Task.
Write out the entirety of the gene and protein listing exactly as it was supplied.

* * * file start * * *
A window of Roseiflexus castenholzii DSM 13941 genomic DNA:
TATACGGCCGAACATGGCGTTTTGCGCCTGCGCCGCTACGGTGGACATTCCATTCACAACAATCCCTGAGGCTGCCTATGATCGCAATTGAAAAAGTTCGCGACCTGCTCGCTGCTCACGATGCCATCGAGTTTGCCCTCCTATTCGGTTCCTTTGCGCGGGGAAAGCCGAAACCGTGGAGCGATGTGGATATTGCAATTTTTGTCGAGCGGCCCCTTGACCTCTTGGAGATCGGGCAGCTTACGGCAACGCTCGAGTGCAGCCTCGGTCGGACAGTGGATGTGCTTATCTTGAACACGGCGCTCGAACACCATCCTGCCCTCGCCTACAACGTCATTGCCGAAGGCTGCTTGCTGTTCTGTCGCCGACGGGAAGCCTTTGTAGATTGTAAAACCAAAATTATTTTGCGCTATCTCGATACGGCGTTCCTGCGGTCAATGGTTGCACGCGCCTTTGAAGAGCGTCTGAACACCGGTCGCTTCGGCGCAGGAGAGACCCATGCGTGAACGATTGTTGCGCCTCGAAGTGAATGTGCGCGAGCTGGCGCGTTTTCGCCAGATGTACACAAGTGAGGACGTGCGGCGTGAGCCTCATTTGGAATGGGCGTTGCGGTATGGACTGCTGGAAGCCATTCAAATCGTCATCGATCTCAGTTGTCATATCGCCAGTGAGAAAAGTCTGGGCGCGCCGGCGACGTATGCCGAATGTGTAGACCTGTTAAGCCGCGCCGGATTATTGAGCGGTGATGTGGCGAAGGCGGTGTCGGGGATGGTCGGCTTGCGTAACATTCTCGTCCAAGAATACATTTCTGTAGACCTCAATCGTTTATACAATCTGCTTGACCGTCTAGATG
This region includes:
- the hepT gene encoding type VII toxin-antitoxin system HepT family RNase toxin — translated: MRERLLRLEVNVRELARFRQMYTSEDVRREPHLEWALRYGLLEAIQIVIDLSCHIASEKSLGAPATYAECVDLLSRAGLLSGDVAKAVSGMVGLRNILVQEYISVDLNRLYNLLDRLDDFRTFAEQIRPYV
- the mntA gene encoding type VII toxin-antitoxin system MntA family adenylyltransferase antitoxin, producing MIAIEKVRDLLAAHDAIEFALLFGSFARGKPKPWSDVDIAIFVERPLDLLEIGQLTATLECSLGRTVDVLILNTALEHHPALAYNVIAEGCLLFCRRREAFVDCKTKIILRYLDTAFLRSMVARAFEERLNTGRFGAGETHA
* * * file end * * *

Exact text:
A window of Roseiflexus castenholzii DSM 13941 genomic DNA:
TATACGGCCGAACATGGCGTTTTGCGCCTGCGCCGCTACGGTGGACATTCCATTCACAACAATCCCTGAGGCTGCCTATGATCGCAATTGAAAAAGTTCGCGACCTGCTCGCTGCTCACGATGCCATCGAGTTTGCCCTCCTATTCGGTTCCTTTGCGCGGGGAAAGCCGAAACCGTGGAGCGATGTGGATATTGCAATTTTTGTCGAGCGGCCCCTTGACCTCTTGGAGATCGGGCAGCTTACGGCAACGCTCGAGTGCAGCCTCGGTCGGACAGTGGATGTGCTTATCTTGAACACGGCGCTCGAACACCATCCTGCCCTCGCCTACAACGTCATTGCCGAAGGCTGCTTGCTGTTCTGTCGCCGACGGGAAGCCTTTGTAGATTGTAAAACCAAAATTATTTTGCGCTATCTCGATACGGCGTTCCTGCGGTCAATGGTTGCACGCGCCTTTGAAGAGCGTCTGAACACCGGTCGCTTCGGCGCAGGAGAGACCCATGCGTGAACGATTGTTGCGCCTCGAAGTGAATGTGCGCGAGCTGGCGCGTTTTCGCCAGATGTACACAAGTGAGGACGTGCGGCGTGAGCCTCATTTGGAATGGGCGTTGCGGTATGGACTGCTGGAAGCCATTCAAATCGTCATCGATCTCAGTTGTCATATCGCCAGTGAGAAAAGTCTGGGCGCGCCGGCGACGTATGCCGAATGTGTAGACCTGTTAAGCCGCGCCGGATTATTGAGCGGTGATGTGGCGAAGGCGGTGTCGGGGATGGTCGGCTTGCGTAACATTCTCGTCCAAGAATACATTTCTGTAGACCTCAATCGTTTATACAATCTGCTTGACCGTCTAGATG
This region includes:
- the hepT gene encoding type VII toxin-antitoxin system HepT family RNase toxin — translated: MRERLLRLEVNVRELARFRQMYTSEDVRREPHLEWALRYGLLEAIQIVIDLSCHIASEKSLGAPATYAECVDLLSRAGLLSGDVAKAVSGMVGLRNILVQEYISVDLNRLYNLLDRLDDFRTFAEQIRPYV
- the mntA gene encoding type VII toxin-antitoxin system MntA family adenylyltransferase antitoxin, producing MIAIEKVRDLLAAHDAIEFALLFGSFARGKPKPWSDVDIAIFVERPLDLLEIGQLTATLECSLGRTVDVLILNTALEHHPALAYNVIAEGCLLFCRRREAFVDCKTKIILRYLDTAFLRSMVARAFEERLNTGRFGAGETHA